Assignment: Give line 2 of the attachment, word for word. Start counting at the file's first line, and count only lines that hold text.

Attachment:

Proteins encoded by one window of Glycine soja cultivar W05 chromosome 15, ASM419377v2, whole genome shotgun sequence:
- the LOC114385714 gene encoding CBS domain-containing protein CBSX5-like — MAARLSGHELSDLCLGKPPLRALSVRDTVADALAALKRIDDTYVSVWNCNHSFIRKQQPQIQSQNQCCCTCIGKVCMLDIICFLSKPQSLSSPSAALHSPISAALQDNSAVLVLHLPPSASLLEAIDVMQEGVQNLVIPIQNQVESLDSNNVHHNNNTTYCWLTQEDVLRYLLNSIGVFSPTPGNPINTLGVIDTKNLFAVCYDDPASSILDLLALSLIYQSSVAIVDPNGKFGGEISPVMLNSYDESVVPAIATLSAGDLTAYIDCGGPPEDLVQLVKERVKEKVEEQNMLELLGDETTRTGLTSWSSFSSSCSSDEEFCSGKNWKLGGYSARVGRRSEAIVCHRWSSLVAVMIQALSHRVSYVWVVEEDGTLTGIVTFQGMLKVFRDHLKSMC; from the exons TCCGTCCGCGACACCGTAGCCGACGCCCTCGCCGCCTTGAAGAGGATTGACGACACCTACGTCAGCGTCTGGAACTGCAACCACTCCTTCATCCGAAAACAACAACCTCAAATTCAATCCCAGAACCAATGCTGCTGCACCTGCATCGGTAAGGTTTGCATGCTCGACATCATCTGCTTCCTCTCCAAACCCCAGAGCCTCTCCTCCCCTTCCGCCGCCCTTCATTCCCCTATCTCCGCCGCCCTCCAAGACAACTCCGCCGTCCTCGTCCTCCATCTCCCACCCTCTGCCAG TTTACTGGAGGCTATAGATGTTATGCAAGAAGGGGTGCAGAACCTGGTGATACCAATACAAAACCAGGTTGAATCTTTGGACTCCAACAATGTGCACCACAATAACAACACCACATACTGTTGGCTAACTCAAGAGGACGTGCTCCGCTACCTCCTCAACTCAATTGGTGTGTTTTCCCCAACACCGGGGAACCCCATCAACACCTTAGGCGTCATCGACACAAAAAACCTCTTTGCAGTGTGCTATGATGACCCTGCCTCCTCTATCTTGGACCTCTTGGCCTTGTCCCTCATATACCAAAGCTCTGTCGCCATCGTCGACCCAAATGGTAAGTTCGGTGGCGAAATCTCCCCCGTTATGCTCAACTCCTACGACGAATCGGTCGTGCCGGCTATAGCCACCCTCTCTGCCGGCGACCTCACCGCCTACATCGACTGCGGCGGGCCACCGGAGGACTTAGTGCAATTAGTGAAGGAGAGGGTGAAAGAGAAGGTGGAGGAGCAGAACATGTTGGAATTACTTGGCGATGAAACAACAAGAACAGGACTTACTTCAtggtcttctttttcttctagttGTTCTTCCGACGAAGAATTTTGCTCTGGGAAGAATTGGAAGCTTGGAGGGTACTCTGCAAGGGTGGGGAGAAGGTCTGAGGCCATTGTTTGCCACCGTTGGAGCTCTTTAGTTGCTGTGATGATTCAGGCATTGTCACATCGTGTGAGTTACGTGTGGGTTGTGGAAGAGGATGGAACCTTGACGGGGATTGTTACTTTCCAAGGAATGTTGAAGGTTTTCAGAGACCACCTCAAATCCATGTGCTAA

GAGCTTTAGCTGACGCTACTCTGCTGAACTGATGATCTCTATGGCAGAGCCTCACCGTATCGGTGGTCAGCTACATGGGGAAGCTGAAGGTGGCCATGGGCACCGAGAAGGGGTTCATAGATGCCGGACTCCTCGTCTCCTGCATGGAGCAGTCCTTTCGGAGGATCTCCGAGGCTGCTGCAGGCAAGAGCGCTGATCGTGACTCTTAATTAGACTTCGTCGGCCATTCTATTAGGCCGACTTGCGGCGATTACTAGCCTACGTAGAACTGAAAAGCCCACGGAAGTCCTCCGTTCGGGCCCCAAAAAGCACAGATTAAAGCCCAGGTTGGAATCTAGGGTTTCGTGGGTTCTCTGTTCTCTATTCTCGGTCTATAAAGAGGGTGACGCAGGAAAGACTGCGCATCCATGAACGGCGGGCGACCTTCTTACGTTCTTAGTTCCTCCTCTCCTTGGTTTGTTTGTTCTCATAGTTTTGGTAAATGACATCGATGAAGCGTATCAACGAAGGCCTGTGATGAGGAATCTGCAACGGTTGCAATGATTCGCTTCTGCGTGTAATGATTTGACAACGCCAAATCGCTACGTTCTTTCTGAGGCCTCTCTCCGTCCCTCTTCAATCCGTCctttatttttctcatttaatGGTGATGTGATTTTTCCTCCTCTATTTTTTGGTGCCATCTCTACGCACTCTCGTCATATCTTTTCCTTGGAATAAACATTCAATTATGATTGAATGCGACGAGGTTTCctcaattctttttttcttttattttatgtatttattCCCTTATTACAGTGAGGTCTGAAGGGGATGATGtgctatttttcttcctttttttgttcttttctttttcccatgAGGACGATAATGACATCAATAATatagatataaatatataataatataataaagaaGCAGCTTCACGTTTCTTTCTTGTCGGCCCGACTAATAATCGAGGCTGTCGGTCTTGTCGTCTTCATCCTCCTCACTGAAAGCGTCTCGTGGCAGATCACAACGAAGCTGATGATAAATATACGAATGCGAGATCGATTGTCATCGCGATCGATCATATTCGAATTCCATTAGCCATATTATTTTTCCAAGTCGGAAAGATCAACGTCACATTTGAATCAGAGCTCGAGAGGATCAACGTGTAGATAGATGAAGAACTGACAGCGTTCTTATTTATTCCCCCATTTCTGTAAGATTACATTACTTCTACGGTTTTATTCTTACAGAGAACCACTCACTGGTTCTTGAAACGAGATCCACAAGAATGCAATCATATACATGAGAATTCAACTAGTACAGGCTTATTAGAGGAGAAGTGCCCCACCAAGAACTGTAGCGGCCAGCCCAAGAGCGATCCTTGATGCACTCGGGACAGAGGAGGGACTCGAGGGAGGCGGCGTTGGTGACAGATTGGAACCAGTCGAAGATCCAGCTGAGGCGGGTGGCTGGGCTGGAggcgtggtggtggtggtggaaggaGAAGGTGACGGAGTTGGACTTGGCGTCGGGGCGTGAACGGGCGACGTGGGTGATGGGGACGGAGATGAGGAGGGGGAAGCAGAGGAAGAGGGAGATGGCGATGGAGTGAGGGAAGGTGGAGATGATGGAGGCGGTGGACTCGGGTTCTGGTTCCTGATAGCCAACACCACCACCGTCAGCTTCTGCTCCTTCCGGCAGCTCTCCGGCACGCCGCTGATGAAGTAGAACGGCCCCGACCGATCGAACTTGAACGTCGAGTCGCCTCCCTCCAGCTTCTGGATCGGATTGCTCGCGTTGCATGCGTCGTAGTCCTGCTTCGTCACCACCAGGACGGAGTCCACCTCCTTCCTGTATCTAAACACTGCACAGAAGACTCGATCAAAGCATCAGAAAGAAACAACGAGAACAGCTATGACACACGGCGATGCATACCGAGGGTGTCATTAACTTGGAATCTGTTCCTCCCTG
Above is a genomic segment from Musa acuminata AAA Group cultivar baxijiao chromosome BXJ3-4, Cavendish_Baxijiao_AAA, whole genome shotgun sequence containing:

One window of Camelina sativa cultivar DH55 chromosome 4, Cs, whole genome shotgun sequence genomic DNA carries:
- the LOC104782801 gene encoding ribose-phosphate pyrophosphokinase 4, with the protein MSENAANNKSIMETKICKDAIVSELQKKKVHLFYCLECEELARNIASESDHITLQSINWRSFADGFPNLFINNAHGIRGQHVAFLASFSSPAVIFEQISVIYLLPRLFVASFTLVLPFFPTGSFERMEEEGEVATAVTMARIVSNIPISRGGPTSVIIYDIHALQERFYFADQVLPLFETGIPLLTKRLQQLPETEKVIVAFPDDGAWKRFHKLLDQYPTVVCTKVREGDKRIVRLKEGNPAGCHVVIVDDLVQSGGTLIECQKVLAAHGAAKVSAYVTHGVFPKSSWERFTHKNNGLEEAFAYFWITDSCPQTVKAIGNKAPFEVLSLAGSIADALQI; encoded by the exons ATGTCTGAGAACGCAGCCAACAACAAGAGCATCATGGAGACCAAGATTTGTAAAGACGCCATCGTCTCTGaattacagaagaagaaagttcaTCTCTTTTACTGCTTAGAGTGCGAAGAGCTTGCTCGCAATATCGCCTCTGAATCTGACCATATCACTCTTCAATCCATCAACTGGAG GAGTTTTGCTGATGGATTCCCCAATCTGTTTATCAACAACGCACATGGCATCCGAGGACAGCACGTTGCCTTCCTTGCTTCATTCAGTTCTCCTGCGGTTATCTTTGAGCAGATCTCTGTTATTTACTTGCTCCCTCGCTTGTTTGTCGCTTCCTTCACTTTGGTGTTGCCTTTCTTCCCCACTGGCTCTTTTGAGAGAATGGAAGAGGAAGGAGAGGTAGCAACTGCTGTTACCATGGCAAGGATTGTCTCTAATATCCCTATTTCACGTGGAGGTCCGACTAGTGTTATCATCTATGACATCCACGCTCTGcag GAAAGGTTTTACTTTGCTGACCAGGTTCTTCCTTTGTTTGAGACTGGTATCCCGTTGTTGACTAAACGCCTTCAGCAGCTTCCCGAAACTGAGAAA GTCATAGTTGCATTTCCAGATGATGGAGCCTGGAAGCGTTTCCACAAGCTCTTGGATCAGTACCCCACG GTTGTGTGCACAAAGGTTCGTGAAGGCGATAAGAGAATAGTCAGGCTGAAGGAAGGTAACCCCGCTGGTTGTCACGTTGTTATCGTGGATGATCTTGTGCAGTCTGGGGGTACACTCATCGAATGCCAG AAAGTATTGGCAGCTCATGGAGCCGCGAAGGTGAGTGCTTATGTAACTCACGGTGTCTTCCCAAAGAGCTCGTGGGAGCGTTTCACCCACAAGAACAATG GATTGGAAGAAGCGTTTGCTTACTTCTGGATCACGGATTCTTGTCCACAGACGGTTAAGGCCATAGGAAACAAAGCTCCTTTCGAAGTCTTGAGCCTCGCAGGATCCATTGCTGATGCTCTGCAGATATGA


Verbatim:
- the LOC114385714 gene encoding CBS domain-containing protein CBSX5-like — MAARLSGHELSDLCLGKPPLRALSVRDTVADALAALKRIDDTYVSVWNCNHSFIRKQQPQIQSQNQCCCTCIGKVCMLDIICFLSKPQSLSSPSAALHSPISAALQDNSAVLVLHLPPSASLLEAIDVMQEGVQNLVIPIQNQVESLDSNNVHHNNNTTYCWLTQEDVLRYLLNSIGVFSPTPGNPINTLGVIDTKNLFAVCYDDPASSILDLLALSLIYQSSVAIVDPNGKFGGEISPVMLNSYDESVVPAIATLSAGDLTAYIDCGGPPEDLVQLVKERVKEKVEEQNMLELLGDETTRTGLTSWSSFSSSCSSDEEFCSGKNWKLGGYSARVGRRSEAIVCHRWSSLVAVMIQALSHRVSYVWVVEEDGTLTGIVTFQGMLKVFRDHLKSMC; from the exons TCCGTCCGCGACACCGTAGCCGACGCCCTCGCCGCCTTGAAGAGGATTGACGACACCTACGTCAGCGTCTGGAACTGCAACCACTCCTTCATCCGAAAACAACAACCTCAAATTCAATCCCAGAACCAATGCTGCTGCACCTGCATCGGTAAGGTTTGCATGCTCGACATCATCTGCTTCCTCTCCAAACCCCAGAGCCTCTCCTCCCCTTCCGCCGCCCTTCATTCCCCTATCTCCGCCGCCCTCCAAGACAACTCCGCCGTCCTCGTCCTCCATCTCCCACCCTCTGCCAG TTTACTGGAGGCTATAGATGTTATGCAAGAAGGGGTGCAGAACCTGGTGATACCAATACAAAACCAGGTTGAATCTTTGGACTCCAACAATGTGCACCACAATAACAACACCACATACTGTTGGCTAACTCAAGAGGACGTGCTCCGCTACCTCCTCAACTCAATTGGTGTGTTTTCCCCAACACCGGGGAACCCCATCAACACCTTAGGCGTCATCGACACAAAAAACCTCTTTGCAGTGTGCTATGATGACCCTGCCTCCTCTATCTTGGACCTCTTGGCCTTGTCCCTCATATACCAAAGCTCTGTCGCCATCGTCGACCCAAATGGTAAGTTCGGTGGCGAAATCTCCCCCGTTATGCTCAACTCCTACGACGAATCGGTCGTGCCGGCTATAGCCACCCTCTCTGCCGGCGACCTCACCGCCTACATCGACTGCGGCGGGCCACCGGAGGACTTAGTGCAATTAGTGAAGGAGAGGGTGAAAGAGAAGGTGGAGGAGCAGAACATGTTGGAATTACTTGGCGATGAAACAACAAGAACAGGACTTACTTCAtggtcttctttttcttctagttGTTCTTCCGACGAAGAATTTTGCTCTGGGAAGAATTGGAAGCTTGGAGGGTACTCTGCAAGGGTGGGGAGAAGGTCTGAGGCCATTGTTTGCCACCGTTGGAGCTCTTTAGTTGCTGTGATGATTCAGGCATTGTCACATCGTGTGAGTTACGTGTGGGTTGTGGAAGAGGATGGAACCTTGACGGGGATTGTTACTTTCCAAGGAATGTTGAAGGTTTTCAGAGACCACCTCAAATCCATGTGCTAA